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CHAPTER II.

THE CONVERSION OF THE PERSECUTOR.

"But Saul laid waste the church, entering into every house, and haling men and women committed them to prison."—Acts viii. 3.

"But Saul, yet breathing threatening and slaughter against the disciples of the Lord, went unto the high priest, and asked of him letters to Damascus unto the synagogues, that if he found any that were of the Way, whether men or women, he might bring them bound to Jerusalem. And as he journeyed, it came to pass that he drew nigh unto Damascus: and suddenly there shone round about him a light out of heaven: and he fell upon the earth, and heard a voice saying unto him, Saul, Saul, why persecutest thou Me? And he said, Who art thou, Lord? And He said, I am Jesus whom thou persecutest: but rise, and enter into the city, and it shall be told thee what thou must do."—Acts ix. 1-6.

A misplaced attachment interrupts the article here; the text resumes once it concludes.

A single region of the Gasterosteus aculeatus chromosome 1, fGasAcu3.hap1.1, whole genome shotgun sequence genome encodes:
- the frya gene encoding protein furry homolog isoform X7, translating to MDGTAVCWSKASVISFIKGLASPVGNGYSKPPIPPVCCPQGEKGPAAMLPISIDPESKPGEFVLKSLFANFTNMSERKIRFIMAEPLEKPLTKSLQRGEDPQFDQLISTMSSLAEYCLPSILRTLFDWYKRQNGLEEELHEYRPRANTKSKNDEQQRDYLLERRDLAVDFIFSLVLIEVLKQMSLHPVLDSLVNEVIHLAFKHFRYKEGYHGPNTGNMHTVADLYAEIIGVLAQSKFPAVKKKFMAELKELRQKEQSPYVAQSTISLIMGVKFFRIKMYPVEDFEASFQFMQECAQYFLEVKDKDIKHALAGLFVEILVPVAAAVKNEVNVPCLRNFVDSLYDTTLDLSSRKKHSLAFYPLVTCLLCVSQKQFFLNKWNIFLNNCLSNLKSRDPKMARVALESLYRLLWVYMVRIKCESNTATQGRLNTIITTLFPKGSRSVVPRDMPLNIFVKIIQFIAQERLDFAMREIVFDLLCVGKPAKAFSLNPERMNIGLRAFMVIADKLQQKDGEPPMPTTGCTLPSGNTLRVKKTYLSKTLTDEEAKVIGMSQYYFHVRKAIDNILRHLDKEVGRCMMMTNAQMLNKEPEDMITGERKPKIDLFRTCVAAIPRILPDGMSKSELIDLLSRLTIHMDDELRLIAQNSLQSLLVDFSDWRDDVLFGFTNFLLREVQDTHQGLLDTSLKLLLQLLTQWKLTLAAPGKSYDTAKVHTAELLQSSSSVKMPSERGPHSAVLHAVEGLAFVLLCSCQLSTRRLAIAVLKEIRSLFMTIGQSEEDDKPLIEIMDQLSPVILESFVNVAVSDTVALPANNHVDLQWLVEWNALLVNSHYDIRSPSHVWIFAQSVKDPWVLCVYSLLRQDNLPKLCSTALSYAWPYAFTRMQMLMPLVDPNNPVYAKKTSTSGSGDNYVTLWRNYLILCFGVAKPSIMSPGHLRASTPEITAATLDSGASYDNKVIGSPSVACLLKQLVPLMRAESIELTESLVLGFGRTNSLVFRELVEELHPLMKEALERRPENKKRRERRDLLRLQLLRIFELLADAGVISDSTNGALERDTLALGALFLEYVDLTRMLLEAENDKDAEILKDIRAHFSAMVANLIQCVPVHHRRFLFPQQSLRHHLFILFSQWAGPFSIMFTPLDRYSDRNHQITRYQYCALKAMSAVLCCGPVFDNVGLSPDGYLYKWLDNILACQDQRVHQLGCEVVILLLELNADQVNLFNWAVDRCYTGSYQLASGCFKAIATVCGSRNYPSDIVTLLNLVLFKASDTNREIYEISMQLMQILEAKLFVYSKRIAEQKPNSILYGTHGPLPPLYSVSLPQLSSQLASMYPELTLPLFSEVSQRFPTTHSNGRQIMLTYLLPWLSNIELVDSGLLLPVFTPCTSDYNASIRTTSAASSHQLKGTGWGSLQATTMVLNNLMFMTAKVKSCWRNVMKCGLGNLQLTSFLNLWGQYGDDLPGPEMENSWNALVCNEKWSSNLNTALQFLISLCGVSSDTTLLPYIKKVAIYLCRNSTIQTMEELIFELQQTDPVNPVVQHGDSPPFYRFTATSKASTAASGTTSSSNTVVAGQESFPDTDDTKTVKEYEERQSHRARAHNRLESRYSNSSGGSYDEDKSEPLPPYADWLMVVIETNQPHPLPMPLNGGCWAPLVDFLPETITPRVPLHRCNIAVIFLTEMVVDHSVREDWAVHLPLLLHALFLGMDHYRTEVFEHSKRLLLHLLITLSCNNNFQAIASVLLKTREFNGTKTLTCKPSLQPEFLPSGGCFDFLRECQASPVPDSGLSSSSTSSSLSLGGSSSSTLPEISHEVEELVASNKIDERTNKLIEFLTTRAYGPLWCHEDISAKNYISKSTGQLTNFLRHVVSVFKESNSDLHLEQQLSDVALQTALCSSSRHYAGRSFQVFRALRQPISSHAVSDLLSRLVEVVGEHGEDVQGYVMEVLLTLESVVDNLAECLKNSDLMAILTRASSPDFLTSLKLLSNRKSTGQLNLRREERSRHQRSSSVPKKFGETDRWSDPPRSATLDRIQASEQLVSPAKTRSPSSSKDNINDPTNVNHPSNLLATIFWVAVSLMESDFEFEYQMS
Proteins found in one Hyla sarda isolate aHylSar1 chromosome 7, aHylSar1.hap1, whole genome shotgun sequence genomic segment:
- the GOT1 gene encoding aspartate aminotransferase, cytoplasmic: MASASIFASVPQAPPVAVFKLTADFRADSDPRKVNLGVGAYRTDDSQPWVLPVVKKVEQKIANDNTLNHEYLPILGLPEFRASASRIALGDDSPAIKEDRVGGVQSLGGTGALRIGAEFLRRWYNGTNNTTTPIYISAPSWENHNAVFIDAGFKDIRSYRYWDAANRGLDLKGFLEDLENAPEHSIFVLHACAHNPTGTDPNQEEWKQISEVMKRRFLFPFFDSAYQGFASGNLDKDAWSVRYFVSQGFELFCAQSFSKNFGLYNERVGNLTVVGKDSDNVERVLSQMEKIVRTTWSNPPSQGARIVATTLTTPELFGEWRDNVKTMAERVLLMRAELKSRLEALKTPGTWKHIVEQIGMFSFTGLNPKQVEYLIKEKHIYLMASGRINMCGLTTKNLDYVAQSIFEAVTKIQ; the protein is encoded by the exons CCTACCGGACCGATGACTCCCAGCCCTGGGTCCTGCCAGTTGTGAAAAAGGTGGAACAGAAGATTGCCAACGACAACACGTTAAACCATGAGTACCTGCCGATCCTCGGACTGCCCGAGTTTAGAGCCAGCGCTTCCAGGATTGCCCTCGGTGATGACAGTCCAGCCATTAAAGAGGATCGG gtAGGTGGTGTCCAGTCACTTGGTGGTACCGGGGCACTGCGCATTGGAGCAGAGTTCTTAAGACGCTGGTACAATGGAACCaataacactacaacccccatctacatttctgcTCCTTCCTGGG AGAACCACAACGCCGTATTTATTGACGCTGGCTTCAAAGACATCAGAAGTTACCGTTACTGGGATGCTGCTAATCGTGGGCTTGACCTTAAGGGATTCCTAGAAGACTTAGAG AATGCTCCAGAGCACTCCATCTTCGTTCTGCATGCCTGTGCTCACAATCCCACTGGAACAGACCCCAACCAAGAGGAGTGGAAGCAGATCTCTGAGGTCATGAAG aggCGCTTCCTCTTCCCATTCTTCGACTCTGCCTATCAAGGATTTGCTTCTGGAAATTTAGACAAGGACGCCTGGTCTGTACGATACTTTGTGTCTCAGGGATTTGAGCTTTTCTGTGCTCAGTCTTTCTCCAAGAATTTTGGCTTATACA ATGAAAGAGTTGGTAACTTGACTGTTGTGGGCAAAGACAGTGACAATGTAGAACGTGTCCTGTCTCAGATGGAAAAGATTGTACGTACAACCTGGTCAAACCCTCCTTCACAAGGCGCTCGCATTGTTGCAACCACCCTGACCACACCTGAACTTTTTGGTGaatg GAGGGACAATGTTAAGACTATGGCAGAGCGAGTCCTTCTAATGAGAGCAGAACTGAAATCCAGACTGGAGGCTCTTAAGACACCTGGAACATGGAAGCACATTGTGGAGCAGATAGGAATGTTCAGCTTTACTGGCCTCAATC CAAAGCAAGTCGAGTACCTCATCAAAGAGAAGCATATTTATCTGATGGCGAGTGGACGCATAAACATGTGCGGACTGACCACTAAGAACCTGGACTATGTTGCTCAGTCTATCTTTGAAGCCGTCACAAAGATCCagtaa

We have in the last chapter traced the course of St. Paul's life as we know it from his own reminiscences, from hints in Holy Scripture, and from Jewish history and customs. The Jewish nation is exactly like all the nations of the East, in one respect at least. They are all intensely conservative, and though time has necessarily introduced some modifications, yet the course of education, and the force of prejudice, and the power of custom have in the main remained unchanged down to the present time. We now proceed to view St. Paul, not as we imagine his course of life and education to have been, but as we follow him in the exhibition of his active powers, in the full play and23 swing of that intellectual energy, of those religious aims and objects for which he had been so long training.